Plato’s Socrates is often suspicious of wealth and other outward shows of power (like beautiful, yet highly impious, speeches 😆). The toughest pill to swallow is the one that tells us we must work hard to cultivate our own self-control, that there is a limit to what we can support. We often buy and do things for status or to feel like we belong — we are using objects and public actions as a proxy for truly connecting with other living beings, including ourselves. Collectibles and objects can become poppets where we hide our loneliness. Philosophical, lifestyle, and other schools of thought/behavior, when not fully investigated before making a commitment, can trap us within ourselves more than they release us. The myths, if ingested under inappropriate circumstances, can lead us to atheism instead of transcendence. Minimalism can also be about decluttering and verifying the essentialness of such intangible things. It can identify real needs, such as destructive boredom and loneliness, so we can make our minds whole and active again. Knowing ourselves means knowing our triggers and wounds.

If the goal is to strengthen one’s reason and to come into alignment with the virtues (temperance, fortitude, wisdom, and justice), nothing that we learn from the breast can avoid being questioned. Everything around us comes out of our current fevered cultural mindset. Minimalism is like a strength-training apparatus in this context because one cannot actively improve one’s sense of moderation (nothing to excess) in our society without effort, governing what is allowed, forbidden, or restricted by context.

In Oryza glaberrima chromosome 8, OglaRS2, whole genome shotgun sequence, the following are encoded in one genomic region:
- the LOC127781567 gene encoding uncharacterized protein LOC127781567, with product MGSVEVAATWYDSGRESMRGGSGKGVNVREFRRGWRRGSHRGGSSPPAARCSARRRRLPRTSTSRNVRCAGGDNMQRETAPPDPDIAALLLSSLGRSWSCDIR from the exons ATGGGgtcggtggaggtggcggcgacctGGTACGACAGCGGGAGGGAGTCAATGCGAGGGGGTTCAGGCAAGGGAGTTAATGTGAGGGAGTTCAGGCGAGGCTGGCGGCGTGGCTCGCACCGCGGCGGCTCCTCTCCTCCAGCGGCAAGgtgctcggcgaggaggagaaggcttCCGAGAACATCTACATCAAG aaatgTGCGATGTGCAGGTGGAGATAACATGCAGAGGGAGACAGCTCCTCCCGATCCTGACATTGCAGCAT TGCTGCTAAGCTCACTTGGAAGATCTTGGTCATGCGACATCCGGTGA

This has parallels in what Irvine mentioned: the voluntary abstentions that one can engage in to cultivate one’s character and resilience to misfortunes. Stoicism does have many valuable takeaways about ethics and managing one’s own psychological state. Here, though, the ordering of the soul functions so one can press go on higher levels, and it is essential for ensuring that one is acting in accord with the Gods and attaining the happiness that only they can provide, as per Iamblichus. It is like clearing out the temple room of the things that are not tokens of the Gods in order to keep the channels clear. Far from being attainable only by philosophers, that embrace is for everyone.